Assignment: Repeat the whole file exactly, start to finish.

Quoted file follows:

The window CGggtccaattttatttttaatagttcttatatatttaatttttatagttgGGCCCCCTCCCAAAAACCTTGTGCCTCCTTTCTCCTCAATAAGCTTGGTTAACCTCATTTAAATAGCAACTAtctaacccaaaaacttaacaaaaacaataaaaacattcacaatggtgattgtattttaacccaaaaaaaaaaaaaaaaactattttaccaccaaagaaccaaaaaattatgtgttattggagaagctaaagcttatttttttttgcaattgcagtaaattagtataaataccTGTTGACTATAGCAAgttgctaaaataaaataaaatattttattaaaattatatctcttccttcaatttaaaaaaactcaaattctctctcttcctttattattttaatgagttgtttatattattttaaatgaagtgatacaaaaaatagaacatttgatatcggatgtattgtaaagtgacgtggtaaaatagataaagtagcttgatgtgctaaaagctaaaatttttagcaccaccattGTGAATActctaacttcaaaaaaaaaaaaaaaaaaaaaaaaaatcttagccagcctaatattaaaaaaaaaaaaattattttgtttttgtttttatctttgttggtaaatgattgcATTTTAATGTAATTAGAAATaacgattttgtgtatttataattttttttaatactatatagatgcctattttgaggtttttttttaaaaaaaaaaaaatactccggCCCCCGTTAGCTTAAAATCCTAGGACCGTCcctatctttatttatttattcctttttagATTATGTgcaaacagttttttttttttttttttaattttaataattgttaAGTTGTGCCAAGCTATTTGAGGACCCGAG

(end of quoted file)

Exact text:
The window CGggtccaattttatttttaatagttcttatatatttaatttttatagttgGGCCCCCTCCCAAAAACCTTGTGCCTCCTTTCTCCTCAATAAGCTTGGTTAACCTCATTTAAATAGCAACTAtctaacccaaaaacttaacaaaaacaataaaaacattcacaatggtgattgtattttaacccaaaaaaaaaaaaaaaaactattttaccaccaaagaaccaaaaaattatgtgttattggagaagctaaagcttatttttttttgcaattgcagtaaattagtataaataccTGTTGACTATAGCAAgttgctaaaataaaataaaatattttattaaaattatatctcttccttcaatttaaaaaaactcaaattctctctcttcctttattattttaatgagttgtttatattattttaaatgaagtgatacaaaaaatagaacatttgatatcggatgtattgtaaagtgacgtggtaaaatagataaagtagcttgatgtgctaaaagctaaaatttttagcaccaccattGTGAATActctaacttcaaaaaaaaaaaaaaaaaaaaaaaaaatcttagccagcctaatattaaaaaaaaaaaaattattttgtttttgtttttatctttgttggtaaatgattgcATTTTAATGTAATTAGAAATaacgattttgtgtatttataattttttttaatactatatagatgcctattttgaggtttttttttaaaaaaaaaaaaatactccggCCCCCGTTAGCTTAAAATCCTAGGACCGTCcctatctttatttatttattcctttttagATTATGTgcaaacagttttttttttttttttttaattttaataattgttaAGTTGTGCCAAGCTATTTGAGGACCCGAG